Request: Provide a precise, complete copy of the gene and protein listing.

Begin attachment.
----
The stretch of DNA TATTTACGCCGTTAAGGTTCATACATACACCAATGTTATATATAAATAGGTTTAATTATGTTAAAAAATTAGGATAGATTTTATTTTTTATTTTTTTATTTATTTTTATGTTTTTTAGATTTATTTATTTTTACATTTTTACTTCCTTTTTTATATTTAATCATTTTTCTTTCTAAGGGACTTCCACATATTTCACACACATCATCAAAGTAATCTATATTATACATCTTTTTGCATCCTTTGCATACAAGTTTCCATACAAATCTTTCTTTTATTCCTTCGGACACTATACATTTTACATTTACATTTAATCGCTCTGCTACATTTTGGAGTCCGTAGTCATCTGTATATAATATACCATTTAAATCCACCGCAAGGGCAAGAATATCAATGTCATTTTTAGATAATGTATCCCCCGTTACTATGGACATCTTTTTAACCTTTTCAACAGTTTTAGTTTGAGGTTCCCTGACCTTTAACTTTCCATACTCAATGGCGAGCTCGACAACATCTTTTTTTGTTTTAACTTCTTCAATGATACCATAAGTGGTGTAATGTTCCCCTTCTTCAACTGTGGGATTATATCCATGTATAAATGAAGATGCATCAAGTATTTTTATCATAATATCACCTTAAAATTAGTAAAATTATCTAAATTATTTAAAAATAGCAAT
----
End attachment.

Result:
The stretch of DNA TATTTACGCCGTTAAGGTTCATACATACACCAATGTTATATATAAATAGGTTTAATTATGTTAAAAAATTAGGATAGATTTTATTTTTTATTTTTTTATTTATTTTTATGTTTTTTAGATTTATTTATTTTTACATTTTTACTTCCTTTTTTATATTTAATCATTTTTCTTTCTAAGGGACTTCCACATATTTCACACACATCATCAAAGTAATCTATATTATACATCTTTTTGCATCCTTTGCATACAAGTTTCCATACAAATCTTTCTTTTATTCCTTCGGACACTATACATTTTACATTTACATTTAATCGCTCTGCTACATTTTGGAGTCCGTAGTCATCTGTATATAATATACCATTTAAATCCACCGCAAGGGCAAGAATATCAATGTCATTTTTAGATAATGTATCCCCCGTTACTATGGACATCTTTTTAACCTTTTCAACAGTTTTAGTTTGAGGTTCCCTGACCTTTAACTTTCCATACTCAATGGCGAGCTCGACAACATCTTTTTTTGTTTTAACTTCTTCAATGATACCATAAGTGGTGTAATGTTCCCCTTCTTCAACTGTGGGATTATATCCATGTATAAATGAAGATGCATCAAGTATTTTTATCATAATATCACCTTAAAATTAGTAAAATTATCTAAATTATTTAAAAATAGCAAT